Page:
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Jénine Shepherd – striving to empower youth through education

Published:Sunday | March 19, 2023 | 12:15 AM

Jénine Shepherd
Jénine Shepherd
From left: YFE Board Co-Chair, Nathaniel Peat (left) with Reddie's Place of Safety's Director, Clover "Reddie Brown"; YFE Founder, Board Co-Chair & President, Jénine Shepherd and YFE Director of Programme Development and Events, Jabarri Robinson.
From left: YFE Board Co-Chair, Nathaniel Peat (left) with Reddie's Place of Safety's Director, Clover "Reddie Brown"; YFE Founder, Board Co-Chair & President, Jénine Shepherd and YFE Director of Programme Development and Events, Jabarri Robinson.

“Definitely Shuri, I identify myself with her,” professes Jénine Shepherd, adding that Shuri (a character from Black Panther) – a scientist, engineer, and inventor, trained martial artist, among other things – has the indomitable spirit and energy that inspire her. The reference to this fictional character somewhere shaped Shepherd’s life,

Shepherd, 24, is making a mark in education and non-governmental sectors and winning accolades for her work. The most recent, the Anthem Award win in February of 2023 as Best Young Person in the category of Education, Art and Culture for her work with Youths For Excellence, which saw her being recognised among the company of Rihanna’s Clara Lionel Foundation, Michelle Obama’s When We All Vote, Oprah Winfrey’s Charitable Foundation, Lady Gaga’s Born this Way Foundation, UNICEF, Lil Nas X, and others. And this is the just a tip-of-the-iceberg of recognition that she has received for her work. She has come a long way as a 17-year-old student of Campion College, when she began her NGO, Youths For Excellence (YFE).

Shepherd said she wanted to volunteer one summer. “I had no idea that it would evolve from tutoring to a full-blown company. My mother had to sign a lot of documents on my behalf because I was a minor trying to incorporate a company.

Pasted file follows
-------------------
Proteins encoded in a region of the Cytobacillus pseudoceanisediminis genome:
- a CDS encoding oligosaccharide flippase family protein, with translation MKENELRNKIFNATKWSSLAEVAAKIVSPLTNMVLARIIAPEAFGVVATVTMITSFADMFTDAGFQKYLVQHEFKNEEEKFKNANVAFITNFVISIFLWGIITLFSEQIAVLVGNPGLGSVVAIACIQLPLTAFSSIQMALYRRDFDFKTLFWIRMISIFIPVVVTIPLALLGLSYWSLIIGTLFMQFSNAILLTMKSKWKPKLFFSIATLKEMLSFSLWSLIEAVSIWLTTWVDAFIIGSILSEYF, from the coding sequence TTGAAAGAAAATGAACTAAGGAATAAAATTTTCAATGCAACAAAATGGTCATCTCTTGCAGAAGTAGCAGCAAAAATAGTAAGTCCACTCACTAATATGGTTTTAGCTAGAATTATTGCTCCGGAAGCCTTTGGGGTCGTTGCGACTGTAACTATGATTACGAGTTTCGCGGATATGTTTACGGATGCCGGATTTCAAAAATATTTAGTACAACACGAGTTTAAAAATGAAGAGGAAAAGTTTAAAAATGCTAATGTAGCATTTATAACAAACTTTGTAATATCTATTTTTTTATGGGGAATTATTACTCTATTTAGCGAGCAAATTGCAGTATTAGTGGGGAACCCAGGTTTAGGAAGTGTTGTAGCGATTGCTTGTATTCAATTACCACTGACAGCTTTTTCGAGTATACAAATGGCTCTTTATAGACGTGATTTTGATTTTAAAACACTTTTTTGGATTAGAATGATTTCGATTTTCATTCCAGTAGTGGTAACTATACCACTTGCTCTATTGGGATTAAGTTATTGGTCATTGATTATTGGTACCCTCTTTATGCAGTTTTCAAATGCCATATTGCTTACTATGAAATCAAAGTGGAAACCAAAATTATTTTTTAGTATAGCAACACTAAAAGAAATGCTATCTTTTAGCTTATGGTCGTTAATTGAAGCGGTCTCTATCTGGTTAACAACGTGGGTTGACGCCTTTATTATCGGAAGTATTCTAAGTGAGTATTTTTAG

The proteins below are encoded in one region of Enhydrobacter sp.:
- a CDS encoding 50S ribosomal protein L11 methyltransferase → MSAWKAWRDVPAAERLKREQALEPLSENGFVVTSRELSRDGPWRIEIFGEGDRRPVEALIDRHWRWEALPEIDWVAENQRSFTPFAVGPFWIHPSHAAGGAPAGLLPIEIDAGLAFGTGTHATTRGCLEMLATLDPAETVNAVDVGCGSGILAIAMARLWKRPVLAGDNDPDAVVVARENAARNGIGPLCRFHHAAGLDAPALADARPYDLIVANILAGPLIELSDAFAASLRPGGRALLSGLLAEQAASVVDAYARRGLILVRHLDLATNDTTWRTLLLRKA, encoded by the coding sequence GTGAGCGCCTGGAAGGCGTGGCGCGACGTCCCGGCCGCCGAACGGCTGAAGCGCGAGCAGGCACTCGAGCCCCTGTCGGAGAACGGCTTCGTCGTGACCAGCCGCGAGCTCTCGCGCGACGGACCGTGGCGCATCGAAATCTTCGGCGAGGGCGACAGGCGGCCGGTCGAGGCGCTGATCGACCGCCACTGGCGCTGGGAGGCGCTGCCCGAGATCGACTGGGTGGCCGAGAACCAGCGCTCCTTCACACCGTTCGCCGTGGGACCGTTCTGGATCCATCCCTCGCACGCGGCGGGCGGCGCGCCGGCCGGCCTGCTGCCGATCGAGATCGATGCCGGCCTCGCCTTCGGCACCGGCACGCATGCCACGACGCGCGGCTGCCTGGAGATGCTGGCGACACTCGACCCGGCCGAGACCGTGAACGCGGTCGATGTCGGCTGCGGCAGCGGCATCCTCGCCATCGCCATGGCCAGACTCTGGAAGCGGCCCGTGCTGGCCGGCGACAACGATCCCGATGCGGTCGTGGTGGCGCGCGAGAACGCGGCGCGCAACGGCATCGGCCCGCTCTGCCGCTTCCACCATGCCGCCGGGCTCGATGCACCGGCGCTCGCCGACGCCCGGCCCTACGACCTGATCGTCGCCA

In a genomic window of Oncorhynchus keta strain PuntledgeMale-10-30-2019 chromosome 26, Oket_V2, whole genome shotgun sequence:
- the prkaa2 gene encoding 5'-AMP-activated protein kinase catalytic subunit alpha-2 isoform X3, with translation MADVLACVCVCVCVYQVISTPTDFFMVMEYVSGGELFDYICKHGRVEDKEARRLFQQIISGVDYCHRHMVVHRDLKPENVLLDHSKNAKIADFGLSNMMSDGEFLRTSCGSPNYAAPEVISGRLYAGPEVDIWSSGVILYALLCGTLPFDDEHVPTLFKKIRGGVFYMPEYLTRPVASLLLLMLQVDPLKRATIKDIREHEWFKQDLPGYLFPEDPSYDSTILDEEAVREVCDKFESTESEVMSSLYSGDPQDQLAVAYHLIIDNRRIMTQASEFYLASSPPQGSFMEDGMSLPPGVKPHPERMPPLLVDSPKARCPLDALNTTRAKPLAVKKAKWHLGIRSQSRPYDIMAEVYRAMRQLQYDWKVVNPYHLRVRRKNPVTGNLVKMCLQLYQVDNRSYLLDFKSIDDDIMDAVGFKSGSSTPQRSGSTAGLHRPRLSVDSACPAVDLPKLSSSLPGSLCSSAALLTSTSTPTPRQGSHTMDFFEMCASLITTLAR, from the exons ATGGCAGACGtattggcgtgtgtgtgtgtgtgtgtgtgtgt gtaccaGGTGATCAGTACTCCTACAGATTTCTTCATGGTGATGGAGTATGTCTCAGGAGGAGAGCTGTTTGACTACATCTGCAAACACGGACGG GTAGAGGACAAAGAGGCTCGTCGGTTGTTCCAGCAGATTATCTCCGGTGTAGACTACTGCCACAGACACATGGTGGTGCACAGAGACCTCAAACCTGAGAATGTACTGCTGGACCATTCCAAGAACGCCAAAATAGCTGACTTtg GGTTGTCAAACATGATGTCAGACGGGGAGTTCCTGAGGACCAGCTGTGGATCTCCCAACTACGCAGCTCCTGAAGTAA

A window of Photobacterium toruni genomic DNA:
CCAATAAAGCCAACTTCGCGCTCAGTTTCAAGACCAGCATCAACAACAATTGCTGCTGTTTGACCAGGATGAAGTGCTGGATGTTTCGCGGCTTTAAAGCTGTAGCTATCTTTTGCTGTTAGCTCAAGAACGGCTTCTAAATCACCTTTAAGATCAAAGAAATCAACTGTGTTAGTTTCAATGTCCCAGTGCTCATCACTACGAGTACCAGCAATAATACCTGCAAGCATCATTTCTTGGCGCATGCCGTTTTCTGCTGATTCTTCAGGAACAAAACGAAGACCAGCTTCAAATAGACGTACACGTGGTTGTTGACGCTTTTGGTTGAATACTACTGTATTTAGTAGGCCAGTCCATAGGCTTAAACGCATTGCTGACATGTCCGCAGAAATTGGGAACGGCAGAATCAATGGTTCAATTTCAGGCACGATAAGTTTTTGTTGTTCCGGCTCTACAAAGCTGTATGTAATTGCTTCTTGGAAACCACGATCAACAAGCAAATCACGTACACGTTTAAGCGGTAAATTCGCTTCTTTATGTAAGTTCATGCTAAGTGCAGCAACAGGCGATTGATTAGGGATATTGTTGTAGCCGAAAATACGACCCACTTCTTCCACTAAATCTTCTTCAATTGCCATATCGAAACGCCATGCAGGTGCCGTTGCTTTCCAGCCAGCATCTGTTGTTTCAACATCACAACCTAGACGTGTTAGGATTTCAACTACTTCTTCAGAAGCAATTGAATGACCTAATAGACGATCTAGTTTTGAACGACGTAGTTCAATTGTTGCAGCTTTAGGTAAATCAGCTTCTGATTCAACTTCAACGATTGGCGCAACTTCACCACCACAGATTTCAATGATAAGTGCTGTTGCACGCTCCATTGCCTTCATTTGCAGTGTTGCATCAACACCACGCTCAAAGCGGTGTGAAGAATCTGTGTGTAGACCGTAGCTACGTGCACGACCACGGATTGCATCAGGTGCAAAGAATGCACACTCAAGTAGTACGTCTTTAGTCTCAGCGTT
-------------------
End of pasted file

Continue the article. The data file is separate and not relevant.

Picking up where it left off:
“I have a great deal of respect for mommy because she supported me even when she didn’t understand. She knew it was important to me.”


For Shepherd, rising to these heights has been literally and figuratively from the ashes.

She was involved in a major accident in 2018, and her world, Shepherd said, came crashing down. She was travelling on a Knustford Express bus from Negril to Kingston that collided head-on with an SUV on the Rio Bueno bypass. The collision left several people dead and others with severe injuries. The driver of the SUV was burnt beyond recognition.

“I still reflect on the trauma of that day. I just remember there being broken glass and blood everywhere,” Shepherd recalled. “I had my headphones in and the song I Don’t Wanna Live Forever was playing. Looking back, it was quite ironic. Then the bus suddenly hits a “speed bump”, which I realised was the RAV4.

“My friend then said “Yo! What was … ?” and in a few split seconds, she was thrown out of her seat. I heard the blood-curdling screams of the people from the front of the bus. The screams drowned out my headphones and sent the coldest shivers down my spine. I looked towards the windshield and noticed the rocky mountain coming closer ... I just froze.”